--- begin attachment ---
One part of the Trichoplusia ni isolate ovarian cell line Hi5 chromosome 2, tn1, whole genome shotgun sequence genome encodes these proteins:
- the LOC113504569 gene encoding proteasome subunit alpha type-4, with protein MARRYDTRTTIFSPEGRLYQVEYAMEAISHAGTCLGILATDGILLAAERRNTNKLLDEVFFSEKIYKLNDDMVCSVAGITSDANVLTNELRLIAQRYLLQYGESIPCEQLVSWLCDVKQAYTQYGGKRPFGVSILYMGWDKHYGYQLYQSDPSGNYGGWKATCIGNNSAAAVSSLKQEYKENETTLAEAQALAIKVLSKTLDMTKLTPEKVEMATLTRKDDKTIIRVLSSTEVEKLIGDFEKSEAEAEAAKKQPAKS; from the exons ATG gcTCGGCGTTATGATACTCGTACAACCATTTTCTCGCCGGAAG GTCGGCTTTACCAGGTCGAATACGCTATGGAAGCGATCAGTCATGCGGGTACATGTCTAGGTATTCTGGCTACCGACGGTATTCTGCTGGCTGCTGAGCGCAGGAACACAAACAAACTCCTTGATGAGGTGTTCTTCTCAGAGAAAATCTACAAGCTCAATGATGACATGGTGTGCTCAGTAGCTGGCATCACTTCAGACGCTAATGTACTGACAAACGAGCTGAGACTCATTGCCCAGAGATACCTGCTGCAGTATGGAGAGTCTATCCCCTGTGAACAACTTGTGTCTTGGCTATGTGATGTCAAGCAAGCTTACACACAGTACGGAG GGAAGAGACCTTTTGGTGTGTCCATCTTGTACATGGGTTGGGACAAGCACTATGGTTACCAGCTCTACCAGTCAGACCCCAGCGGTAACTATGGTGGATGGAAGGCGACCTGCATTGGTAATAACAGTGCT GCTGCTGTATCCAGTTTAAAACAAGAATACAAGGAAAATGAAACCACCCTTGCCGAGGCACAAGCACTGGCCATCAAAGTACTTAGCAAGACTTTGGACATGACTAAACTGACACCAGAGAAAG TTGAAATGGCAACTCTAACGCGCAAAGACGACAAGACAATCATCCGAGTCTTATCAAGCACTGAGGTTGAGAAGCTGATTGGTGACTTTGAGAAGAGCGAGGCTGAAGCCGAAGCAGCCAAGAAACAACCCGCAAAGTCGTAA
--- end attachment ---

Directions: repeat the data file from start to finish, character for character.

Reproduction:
One part of the Trichoplusia ni isolate ovarian cell line Hi5 chromosome 2, tn1, whole genome shotgun sequence genome encodes these proteins:
- the LOC113504569 gene encoding proteasome subunit alpha type-4, with protein MARRYDTRTTIFSPEGRLYQVEYAMEAISHAGTCLGILATDGILLAAERRNTNKLLDEVFFSEKIYKLNDDMVCSVAGITSDANVLTNELRLIAQRYLLQYGESIPCEQLVSWLCDVKQAYTQYGGKRPFGVSILYMGWDKHYGYQLYQSDPSGNYGGWKATCIGNNSAAAVSSLKQEYKENETTLAEAQALAIKVLSKTLDMTKLTPEKVEMATLTRKDDKTIIRVLSSTEVEKLIGDFEKSEAEAEAAKKQPAKS; from the exons ATG gcTCGGCGTTATGATACTCGTACAACCATTTTCTCGCCGGAAG GTCGGCTTTACCAGGTCGAATACGCTATGGAAGCGATCAGTCATGCGGGTACATGTCTAGGTATTCTGGCTACCGACGGTATTCTGCTGGCTGCTGAGCGCAGGAACACAAACAAACTCCTTGATGAGGTGTTCTTCTCAGAGAAAATCTACAAGCTCAATGATGACATGGTGTGCTCAGTAGCTGGCATCACTTCAGACGCTAATGTACTGACAAACGAGCTGAGACTCATTGCCCAGAGATACCTGCTGCAGTATGGAGAGTCTATCCCCTGTGAACAACTTGTGTCTTGGCTATGTGATGTCAAGCAAGCTTACACACAGTACGGAG GGAAGAGACCTTTTGGTGTGTCCATCTTGTACATGGGTTGGGACAAGCACTATGGTTACCAGCTCTACCAGTCAGACCCCAGCGGTAACTATGGTGGATGGAAGGCGACCTGCATTGGTAATAACAGTGCT GCTGCTGTATCCAGTTTAAAACAAGAATACAAGGAAAATGAAACCACCCTTGCCGAGGCACAAGCACTGGCCATCAAAGTACTTAGCAAGACTTTGGACATGACTAAACTGACACCAGAGAAAG TTGAAATGGCAACTCTAACGCGCAAAGACGACAAGACAATCATCCGAGTCTTATCAAGCACTGAGGTTGAGAAGCTGATTGGTGACTTTGAGAAGAGCGAGGCTGAAGCCGAAGCAGCCAAGAAACAACCCGCAAAGTCGTAA